That's why they don't earn their full potential, either. Sure, you could have made money on a neglected blue chip like Coca-Cola (NYSE: KO) last year -- I did myself -- or by rolling the dice on a General Motors (NYSE: GM) or Washington Mutual (NYSE: WM) comeback right now. But even best-case, their triples and quadruples are behind them. They're still too big.

The Holy Grail, obviously, would be to take the old-school valuation techniques made famous by Ben Graham and Warren Buffett and apply them to up-and-coming smaller companies while their growth spurts are still ahead. Again, I know it sounds simple, but you'd be amazed at how few investors even give it a shot.

Forget "the next home run stock"
If you're a regular here, you know about my run-ins with Motley Fool co-founder Tom Gardner. Along with folks like Chuck Royce and David Nierenberg (who we had the pleasure of meeting here at Fool HQ recently) Tom and his crew over at Motley Fool Hidden Gems are among the folks I've seen cashing in on this little "trick."

The trick, of course, is shunning "the next big thing" and buying small businesses with strong fundamentals at good prices -- in other words, small-cap value. The guys I just mentioned consistently make money in small caps by balancing "story" and "potential" with fundamentals and valuation.

In the 1980s, this kind of thinking led investors to Home Depot (NYSE: HD). Before that it was Wal-Mart that helped patient investors turn a modest $5,000 investment into millions. But how did they find it? I mean, what exactly was so great about Sam Walton's general store back in 1975?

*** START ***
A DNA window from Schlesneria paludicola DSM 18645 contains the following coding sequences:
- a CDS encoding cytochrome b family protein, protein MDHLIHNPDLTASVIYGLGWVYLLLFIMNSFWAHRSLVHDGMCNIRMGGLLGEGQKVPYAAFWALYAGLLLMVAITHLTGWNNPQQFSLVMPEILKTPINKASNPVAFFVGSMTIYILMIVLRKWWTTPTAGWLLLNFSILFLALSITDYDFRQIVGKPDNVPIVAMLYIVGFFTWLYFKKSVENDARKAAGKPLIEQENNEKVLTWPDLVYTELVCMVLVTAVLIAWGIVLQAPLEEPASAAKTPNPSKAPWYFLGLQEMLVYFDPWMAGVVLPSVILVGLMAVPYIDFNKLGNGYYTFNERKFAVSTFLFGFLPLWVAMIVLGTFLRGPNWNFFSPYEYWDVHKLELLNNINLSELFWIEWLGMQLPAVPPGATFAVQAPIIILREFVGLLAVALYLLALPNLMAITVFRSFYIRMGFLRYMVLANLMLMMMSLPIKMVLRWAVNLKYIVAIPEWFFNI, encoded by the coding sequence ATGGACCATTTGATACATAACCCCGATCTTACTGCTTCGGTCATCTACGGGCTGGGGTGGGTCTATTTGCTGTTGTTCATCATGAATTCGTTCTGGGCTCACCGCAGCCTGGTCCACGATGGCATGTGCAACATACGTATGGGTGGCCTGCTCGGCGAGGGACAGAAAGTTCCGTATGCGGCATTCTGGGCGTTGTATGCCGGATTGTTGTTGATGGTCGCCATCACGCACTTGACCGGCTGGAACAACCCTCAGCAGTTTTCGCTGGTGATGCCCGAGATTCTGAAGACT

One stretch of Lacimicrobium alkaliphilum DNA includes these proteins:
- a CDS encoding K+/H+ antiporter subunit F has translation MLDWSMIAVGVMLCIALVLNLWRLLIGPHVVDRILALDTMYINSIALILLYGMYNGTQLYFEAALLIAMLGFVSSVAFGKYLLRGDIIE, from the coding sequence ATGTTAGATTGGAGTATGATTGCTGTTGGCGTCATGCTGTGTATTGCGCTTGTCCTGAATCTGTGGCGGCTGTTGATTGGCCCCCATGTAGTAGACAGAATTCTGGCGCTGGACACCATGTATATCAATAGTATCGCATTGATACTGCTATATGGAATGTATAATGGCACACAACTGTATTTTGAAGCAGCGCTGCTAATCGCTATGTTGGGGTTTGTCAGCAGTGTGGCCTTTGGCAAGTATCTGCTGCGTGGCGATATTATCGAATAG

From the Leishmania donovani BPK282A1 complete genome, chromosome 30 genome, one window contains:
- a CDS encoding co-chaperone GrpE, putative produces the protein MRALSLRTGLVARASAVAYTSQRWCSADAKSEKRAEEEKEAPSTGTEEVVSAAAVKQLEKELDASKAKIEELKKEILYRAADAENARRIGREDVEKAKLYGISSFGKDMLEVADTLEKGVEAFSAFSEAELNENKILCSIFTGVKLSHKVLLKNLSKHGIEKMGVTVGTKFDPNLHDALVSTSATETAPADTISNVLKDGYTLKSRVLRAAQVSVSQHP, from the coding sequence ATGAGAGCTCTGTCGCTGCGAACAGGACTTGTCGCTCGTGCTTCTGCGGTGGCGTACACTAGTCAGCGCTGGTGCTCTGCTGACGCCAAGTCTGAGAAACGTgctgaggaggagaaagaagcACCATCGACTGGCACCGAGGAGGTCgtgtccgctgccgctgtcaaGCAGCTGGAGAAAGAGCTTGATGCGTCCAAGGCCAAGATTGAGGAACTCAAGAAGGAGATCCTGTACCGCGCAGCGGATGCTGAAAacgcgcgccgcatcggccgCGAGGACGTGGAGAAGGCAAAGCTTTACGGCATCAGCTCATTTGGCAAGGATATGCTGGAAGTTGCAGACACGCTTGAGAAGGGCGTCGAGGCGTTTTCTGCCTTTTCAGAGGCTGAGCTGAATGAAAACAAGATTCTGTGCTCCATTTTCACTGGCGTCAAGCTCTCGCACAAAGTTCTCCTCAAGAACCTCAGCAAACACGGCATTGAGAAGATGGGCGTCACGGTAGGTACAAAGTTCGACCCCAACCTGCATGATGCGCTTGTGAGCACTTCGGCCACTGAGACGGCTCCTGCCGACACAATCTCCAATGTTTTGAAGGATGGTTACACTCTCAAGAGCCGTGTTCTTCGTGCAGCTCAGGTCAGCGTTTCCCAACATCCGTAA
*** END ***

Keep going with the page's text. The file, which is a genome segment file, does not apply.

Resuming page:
Earnings, earnings, earnings
In 1975, Wal-Mart was rapidly expanding revenues and profits. That's not the case with too many of today's hot stock tips. In some cases, "story stock" companies you read about in the tip sheets may be growing sales, but too often they don't actually have earnings at all.

Which isn't to say they don't have potential. But you can see how they are all "potential." You need only check the day's biggest percentage losers to see what I mean. Yesterday it was Northstar Neuroscience (Nasdaq: NSTR) investors who got clobbered when the company's cortical stimulation device failed to restore hand and arm function in stroke victims.